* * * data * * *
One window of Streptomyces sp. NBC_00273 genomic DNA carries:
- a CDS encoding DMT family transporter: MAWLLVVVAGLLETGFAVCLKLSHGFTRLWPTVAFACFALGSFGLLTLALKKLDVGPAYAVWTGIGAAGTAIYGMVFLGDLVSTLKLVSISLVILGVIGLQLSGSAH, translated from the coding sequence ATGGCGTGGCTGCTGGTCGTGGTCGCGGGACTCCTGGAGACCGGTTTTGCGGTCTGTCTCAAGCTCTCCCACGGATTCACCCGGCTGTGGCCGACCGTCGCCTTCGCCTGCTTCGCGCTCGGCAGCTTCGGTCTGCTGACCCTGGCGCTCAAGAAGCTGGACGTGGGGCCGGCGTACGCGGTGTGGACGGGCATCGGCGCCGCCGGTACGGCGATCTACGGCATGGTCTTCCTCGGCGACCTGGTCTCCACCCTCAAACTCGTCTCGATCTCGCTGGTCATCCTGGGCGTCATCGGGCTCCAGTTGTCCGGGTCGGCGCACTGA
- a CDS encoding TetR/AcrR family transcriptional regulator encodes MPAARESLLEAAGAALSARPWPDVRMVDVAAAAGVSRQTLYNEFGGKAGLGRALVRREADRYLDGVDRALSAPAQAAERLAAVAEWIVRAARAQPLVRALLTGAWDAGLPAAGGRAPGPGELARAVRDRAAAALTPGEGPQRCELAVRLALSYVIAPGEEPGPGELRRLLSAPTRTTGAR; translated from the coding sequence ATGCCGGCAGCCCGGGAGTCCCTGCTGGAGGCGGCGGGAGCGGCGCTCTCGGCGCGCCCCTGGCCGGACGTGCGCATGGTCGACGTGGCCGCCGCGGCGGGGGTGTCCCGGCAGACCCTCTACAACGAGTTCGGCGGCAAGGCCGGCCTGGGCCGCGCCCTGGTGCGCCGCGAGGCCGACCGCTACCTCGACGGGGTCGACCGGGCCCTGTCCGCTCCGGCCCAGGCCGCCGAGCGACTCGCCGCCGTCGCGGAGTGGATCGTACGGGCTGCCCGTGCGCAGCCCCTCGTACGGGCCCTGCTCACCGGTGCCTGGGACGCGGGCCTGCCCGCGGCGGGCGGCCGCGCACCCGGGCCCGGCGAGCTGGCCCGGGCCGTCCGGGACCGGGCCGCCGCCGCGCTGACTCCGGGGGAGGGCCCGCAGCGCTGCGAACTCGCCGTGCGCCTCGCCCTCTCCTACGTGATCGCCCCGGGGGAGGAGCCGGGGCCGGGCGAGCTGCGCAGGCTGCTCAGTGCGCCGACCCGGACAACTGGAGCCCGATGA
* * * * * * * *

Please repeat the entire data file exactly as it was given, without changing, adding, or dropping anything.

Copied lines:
One window of Streptomyces sp. NBC_00273 genomic DNA carries:
- a CDS encoding DMT family transporter: MAWLLVVVAGLLETGFAVCLKLSHGFTRLWPTVAFACFALGSFGLLTLALKKLDVGPAYAVWTGIGAAGTAIYGMVFLGDLVSTLKLVSISLVILGVIGLQLSGSAH, translated from the coding sequence ATGGCGTGGCTGCTGGTCGTGGTCGCGGGACTCCTGGAGACCGGTTTTGCGGTCTGTCTCAAGCTCTCCCACGGATTCACCCGGCTGTGGCCGACCGTCGCCTTCGCCTGCTTCGCGCTCGGCAGCTTCGGTCTGCTGACCCTGGCGCTCAAGAAGCTGGACGTGGGGCCGGCGTACGCGGTGTGGACGGGCATCGGCGCCGCCGGTACGGCGATCTACGGCATGGTCTTCCTCGGCGACCTGGTCTCCACCCTCAAACTCGTCTCGATCTCGCTGGTCATCCTGGGCGTCATCGGGCTCCAGTTGTCCGGGTCGGCGCACTGA
- a CDS encoding TetR/AcrR family transcriptional regulator encodes MPAARESLLEAAGAALSARPWPDVRMVDVAAAAGVSRQTLYNEFGGKAGLGRALVRREADRYLDGVDRALSAPAQAAERLAAVAEWIVRAARAQPLVRALLTGAWDAGLPAAGGRAPGPGELARAVRDRAAAALTPGEGPQRCELAVRLALSYVIAPGEEPGPGELRRLLSAPTRTTGAR; translated from the coding sequence ATGCCGGCAGCCCGGGAGTCCCTGCTGGAGGCGGCGGGAGCGGCGCTCTCGGCGCGCCCCTGGCCGGACGTGCGCATGGTCGACGTGGCCGCCGCGGCGGGGGTGTCCCGGCAGACCCTCTACAACGAGTTCGGCGGCAAGGCCGGCCTGGGCCGCGCCCTGGTGCGCCGCGAGGCCGACCGCTACCTCGACGGGGTCGACCGGGCCCTGTCCGCTCCGGCCCAGGCCGCCGAGCGACTCGCCGCCGTCGCGGAGTGGATCGTACGGGCTGCCCGTGCGCAGCCCCTCGTACGGGCCCTGCTCACCGGTGCCTGGGACGCGGGCCTGCCCGCGGCGGGCGGCCGCGCACCCGGGCCCGGCGAGCTGGCCCGGGCCGTCCGGGACCGGGCCGCCGCCGCGCTGACTCCGGGGGAGGGCCCGCAGCGCTGCGAACTCGCCGTGCGCCTCGCCCTCTCCTACGTGATCGCCCCGGGGGAGGAGCCGGGGCCGGGCGAGCTGCGCAGGCTGCTCAGTGCGCCGACCCGGACAACTGGAGCCCGATGA